Category Archives: Uncategorized

Linda Chavez Discovers Her Converso Roots

For those interested in genealogy, the past few years has been great for a number of reasons. The large genealogy sites like Ancestry.com and FamilySearch.org have grown by leaps and bounds. Ancestry.com just recently announced passing 10 Billion records on their site. FamilySearch volunteers index millions of new names every month, in many languages and from many countries across the globe. Many smaller niche sites have also popped up, and the Internet as a whole as connected people across the globe in way never before possible.

The 1940 Census, released less than two months ago is now over 40% indexed and whereas earlier censuses took years to complete and were usually available first on for-pay sites, the 1940 Census will be finished in a few short months and will be available for free from the start. Sites working on the 1940 census, as mentioned in my earlier post on the subject, including the 1940 Census Community Project, FamilySearch.org, Ancestry.com and MyHeritage.com.

In the US, there have been three seasons of the genealogy-focused TV show Who Do You Think You Are? on NBC, and PBS also has a series called Finding Your Roots (with Henry Louis Gates Jr.). In the UK Who Do You Think You Are? is already in its eigth series, and the show has other versions around the globe, including in Israel (Mi Ata Hoshev She’ata).

Linda Chavez

Last night an episode of Finding Your Roots aired featuring Linda Chavez. Chavez is probably most famous as almost being the first Hispanic woman to serve as US Labor Secretary under George W. Bush, before she withdrew her nomination. More recently she’s a syndicated columnist and the Chairman of Center for Equal Opportunity, a conservative think tank that deals with issues of race and ethnicity in the public arena.

Linda Chavez’s family has lived in the New Mexico area for hundreds of years, and was always Catholic as far as she knew. A simple question she asked about a funny habit her grandmother had where she turned a statue towards the wall led her to discovering her family included conversos, or Jews who were forced to convert to Catholicism in 15th and 16th century Spain. Many conversos fled to the new world, ending up in Mexico and the nearby US states, including New Mexico. Albuquerque, the capital of New Mexico, even has a page on the city’s web site explaining conversos and their history in the city.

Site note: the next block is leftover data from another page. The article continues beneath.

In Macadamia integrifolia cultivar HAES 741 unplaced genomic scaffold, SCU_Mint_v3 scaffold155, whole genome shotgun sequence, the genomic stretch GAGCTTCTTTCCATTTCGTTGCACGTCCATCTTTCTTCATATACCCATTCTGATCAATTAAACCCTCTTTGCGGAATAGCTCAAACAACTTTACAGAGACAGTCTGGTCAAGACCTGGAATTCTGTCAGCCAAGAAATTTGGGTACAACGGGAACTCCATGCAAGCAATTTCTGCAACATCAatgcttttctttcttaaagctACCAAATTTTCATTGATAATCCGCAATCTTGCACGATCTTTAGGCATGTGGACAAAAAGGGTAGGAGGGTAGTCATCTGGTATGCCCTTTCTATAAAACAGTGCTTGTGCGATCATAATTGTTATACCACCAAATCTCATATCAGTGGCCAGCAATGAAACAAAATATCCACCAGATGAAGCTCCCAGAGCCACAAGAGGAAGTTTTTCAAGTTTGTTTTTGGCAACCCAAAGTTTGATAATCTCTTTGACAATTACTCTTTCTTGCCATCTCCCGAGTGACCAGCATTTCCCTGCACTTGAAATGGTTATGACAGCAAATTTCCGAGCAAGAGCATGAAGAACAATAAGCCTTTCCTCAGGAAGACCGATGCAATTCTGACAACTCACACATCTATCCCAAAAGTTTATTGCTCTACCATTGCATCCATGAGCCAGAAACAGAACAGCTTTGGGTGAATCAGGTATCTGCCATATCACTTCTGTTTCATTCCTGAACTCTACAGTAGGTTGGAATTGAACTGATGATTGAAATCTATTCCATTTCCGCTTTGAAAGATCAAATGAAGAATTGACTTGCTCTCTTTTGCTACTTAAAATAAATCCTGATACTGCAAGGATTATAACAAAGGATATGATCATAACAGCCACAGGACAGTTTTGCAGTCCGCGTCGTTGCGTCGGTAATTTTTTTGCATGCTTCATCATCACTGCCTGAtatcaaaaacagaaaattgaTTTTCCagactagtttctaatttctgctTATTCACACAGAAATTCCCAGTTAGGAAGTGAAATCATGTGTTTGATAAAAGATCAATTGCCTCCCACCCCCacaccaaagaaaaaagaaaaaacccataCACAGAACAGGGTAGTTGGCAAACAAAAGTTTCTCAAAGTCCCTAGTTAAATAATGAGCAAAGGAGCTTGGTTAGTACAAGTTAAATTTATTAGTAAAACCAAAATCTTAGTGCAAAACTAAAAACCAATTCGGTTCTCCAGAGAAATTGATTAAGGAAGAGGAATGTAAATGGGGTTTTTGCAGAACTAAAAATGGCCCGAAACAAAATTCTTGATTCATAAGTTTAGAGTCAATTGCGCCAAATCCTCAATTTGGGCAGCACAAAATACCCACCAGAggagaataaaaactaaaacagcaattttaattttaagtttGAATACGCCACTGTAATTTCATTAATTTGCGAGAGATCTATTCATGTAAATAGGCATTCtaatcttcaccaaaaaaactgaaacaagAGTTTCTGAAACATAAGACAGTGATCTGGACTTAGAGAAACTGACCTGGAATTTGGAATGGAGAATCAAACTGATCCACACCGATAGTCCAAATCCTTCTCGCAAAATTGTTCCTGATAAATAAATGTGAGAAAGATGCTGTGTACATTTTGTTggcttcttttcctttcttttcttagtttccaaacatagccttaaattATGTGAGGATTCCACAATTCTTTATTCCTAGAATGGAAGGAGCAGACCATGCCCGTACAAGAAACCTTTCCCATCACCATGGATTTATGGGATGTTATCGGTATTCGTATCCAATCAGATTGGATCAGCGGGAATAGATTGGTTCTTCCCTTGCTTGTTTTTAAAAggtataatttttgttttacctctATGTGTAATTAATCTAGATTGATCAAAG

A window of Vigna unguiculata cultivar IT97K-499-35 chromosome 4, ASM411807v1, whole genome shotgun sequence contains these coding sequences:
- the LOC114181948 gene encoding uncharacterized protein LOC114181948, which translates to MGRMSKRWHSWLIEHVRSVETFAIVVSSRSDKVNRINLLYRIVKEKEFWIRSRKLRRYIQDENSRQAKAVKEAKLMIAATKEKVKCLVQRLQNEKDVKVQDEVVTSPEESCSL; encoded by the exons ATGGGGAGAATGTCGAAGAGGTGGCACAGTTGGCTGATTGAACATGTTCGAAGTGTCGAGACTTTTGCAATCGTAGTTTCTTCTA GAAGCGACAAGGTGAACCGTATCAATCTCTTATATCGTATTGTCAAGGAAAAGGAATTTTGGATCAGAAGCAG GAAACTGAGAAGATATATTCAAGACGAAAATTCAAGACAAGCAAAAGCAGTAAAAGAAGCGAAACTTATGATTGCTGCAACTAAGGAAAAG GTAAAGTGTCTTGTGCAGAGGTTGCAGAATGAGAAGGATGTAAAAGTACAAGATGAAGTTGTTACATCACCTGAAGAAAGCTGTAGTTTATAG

There is even evidence that Chistopher Columbus himself, who sailed on behalf of King Ferdinand and Queen Isabella of Spain, the same monarchs that forced Jews to convert, and in the same year that the inquisition began, was from a Jewish family that secretly converted. See this CNN article, Was Christopher Columbus secretly a Jew?, written by Charles Garcia.

The topic of conversos living in the American Southwest was also covered in detail in Jeff Wheelright’s recent book The Wandering Gene and the Indian Princess: Race, Religion, and DNA. The book discusses, among other topics, how families in isolated communities in Colorado and New Mexico discovered their likely Jewish ancestry through the inheritance of a cancer gene that is most common among Jews.

As I’ve been writing this post, the full show was just posted on PBS’ website, and I’ve embedded it below if you’re interested in watching the show.

Watch Adrian Grenier, Michelle Rodriguez, and Linda Chavez on PBS. See more from Finding Your Roots.

In addition, for those interested, Linda Chavez also wrote about her experience in researching her family history as part of the show in a Boston Herald article titled Nourishing our ‘Roots’.

Grave of the ‘Unknown’ Soldier

Yom HaZikaron Ceremony (Photo from Wikimedia Commons)

Tonight begins Yom HaZikaron in Israel, Israel’s memorial day for fallen soldiers. As with most Jewish holidays, the ‘day’ begins at sundown the night before and ends at sundown the following day. Tomorrow night begins Yom HaAzmaut, Israel’s Independence Day.